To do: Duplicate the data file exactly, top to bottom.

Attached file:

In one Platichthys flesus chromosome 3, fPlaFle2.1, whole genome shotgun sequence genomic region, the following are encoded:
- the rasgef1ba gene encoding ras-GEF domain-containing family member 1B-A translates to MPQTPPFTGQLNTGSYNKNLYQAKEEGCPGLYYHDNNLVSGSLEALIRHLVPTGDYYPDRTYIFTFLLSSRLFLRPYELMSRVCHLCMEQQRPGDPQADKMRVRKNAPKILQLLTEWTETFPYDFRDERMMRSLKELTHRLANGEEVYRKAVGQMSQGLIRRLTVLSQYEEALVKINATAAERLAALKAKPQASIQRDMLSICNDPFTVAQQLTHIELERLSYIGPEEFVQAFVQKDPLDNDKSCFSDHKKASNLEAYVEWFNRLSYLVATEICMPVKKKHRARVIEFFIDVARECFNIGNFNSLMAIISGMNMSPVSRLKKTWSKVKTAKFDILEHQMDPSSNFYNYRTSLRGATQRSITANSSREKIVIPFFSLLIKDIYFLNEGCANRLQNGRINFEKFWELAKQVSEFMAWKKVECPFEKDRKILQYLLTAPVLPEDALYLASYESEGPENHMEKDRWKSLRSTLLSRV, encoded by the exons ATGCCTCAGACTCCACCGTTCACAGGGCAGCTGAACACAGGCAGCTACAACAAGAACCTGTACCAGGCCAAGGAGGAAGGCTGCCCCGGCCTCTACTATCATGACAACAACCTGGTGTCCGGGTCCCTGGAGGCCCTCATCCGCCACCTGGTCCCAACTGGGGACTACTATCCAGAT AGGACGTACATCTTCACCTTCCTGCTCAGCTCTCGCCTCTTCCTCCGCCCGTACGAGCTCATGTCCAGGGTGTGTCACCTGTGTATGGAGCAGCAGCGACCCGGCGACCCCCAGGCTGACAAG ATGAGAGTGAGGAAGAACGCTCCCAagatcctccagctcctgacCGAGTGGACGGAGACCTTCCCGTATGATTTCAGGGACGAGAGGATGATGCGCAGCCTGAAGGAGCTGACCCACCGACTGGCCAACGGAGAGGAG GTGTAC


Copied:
In one Platichthys flesus chromosome 3, fPlaFle2.1, whole genome shotgun sequence genomic region, the following are encoded:
- the rasgef1ba gene encoding ras-GEF domain-containing family member 1B-A translates to MPQTPPFTGQLNTGSYNKNLYQAKEEGCPGLYYHDNNLVSGSLEALIRHLVPTGDYYPDRTYIFTFLLSSRLFLRPYELMSRVCHLCMEQQRPGDPQADKMRVRKNAPKILQLLTEWTETFPYDFRDERMMRSLKELTHRLANGEEVYRKAVGQMSQGLIRRLTVLSQYEEALVKINATAAERLAALKAKPQASIQRDMLSICNDPFTVAQQLTHIELERLSYIGPEEFVQAFVQKDPLDNDKSCFSDHKKASNLEAYVEWFNRLSYLVATEICMPVKKKHRARVIEFFIDVARECFNIGNFNSLMAIISGMNMSPVSRLKKTWSKVKTAKFDILEHQMDPSSNFYNYRTSLRGATQRSITANSSREKIVIPFFSLLIKDIYFLNEGCANRLQNGRINFEKFWELAKQVSEFMAWKKVECPFEKDRKILQYLLTAPVLPEDALYLASYESEGPENHMEKDRWKSLRSTLLSRV, encoded by the exons ATGCCTCAGACTCCACCGTTCACAGGGCAGCTGAACACAGGCAGCTACAACAAGAACCTGTACCAGGCCAAGGAGGAAGGCTGCCCCGGCCTCTACTATCATGACAACAACCTGGTGTCCGGGTCCCTGGAGGCCCTCATCCGCCACCTGGTCCCAACTGGGGACTACTATCCAGAT AGGACGTACATCTTCACCTTCCTGCTCAGCTCTCGCCTCTTCCTCCGCCCGTACGAGCTCATGTCCAGGGTGTGTCACCTGTGTATGGAGCAGCAGCGACCCGGCGACCCCCAGGCTGACAAG ATGAGAGTGAGGAAGAACGCTCCCAagatcctccagctcctgacCGAGTGGACGGAGACCTTCCCGTATGATTTCAGGGACGAGAGGATGATGCGCAGCCTGAAGGAGCTGACCCACCGACTGGCCAACGGAGAGGAG GTGTAC